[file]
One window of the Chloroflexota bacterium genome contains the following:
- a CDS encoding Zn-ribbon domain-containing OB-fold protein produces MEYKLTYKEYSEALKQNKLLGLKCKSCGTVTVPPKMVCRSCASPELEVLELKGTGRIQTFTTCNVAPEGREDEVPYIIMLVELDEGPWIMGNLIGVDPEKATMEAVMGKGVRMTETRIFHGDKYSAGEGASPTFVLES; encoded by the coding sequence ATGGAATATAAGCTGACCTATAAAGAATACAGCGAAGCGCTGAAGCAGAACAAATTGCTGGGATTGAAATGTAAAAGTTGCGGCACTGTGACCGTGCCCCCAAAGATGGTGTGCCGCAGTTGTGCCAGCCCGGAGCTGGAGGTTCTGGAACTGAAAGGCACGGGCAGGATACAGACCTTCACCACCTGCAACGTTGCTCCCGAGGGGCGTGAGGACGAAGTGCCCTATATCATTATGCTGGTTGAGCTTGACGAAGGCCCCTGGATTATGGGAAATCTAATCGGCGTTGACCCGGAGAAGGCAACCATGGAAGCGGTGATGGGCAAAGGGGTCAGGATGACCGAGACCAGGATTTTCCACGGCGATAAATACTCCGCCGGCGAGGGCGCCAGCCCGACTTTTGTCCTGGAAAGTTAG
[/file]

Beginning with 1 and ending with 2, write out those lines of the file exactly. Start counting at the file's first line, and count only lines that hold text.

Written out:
One window of the Chloroflexota bacterium genome contains the following:
- a CDS encoding Zn-ribbon domain-containing OB-fold protein produces MEYKLTYKEYSEALKQNKLLGLKCKSCGTVTVPPKMVCRSCASPELEVLELKGTGRIQTFTTCNVAPEGREDEVPYIIMLVELDEGPWIMGNLIGVDPEKATMEAVMGKGVRMTETRIFHGDKYSAGEGASPTFVLES; encoded by the coding sequence ATGGAATATAAGCTGACCTATAAAGAATACAGCGAAGCGCTGAAGCAGAACAAATTGCTGGGATTGAAATGTAAAAGTTGCGGCACTGTGACCGTGCCCCCAAAGATGGTGTGCCGCAGTTGTGCCAGCCCGGAGCTGGAGGTTCTGGAACTGAAAGGCACGGGCAGGATACAGACCTTCACCACCTGCAACGTTGCTCCCGAGGGGCGTGAGGACGAAGTGCCCTATATCATTATGCTGGTTGAGCTTGACGAAGGCCCCTGGATTATGGGAAATCTAATCGGCGTTGACCCGGAGAAGGCAACCATGGAAGCGGTGATGGGCAAAGGGGTCAGGATGACCGAGACCAGGATTTTCCACGGCGATAAATACTCCGCCGGCGAGGGCGCCAGCCCGACTTTTGTCCTGGAAAGTTAG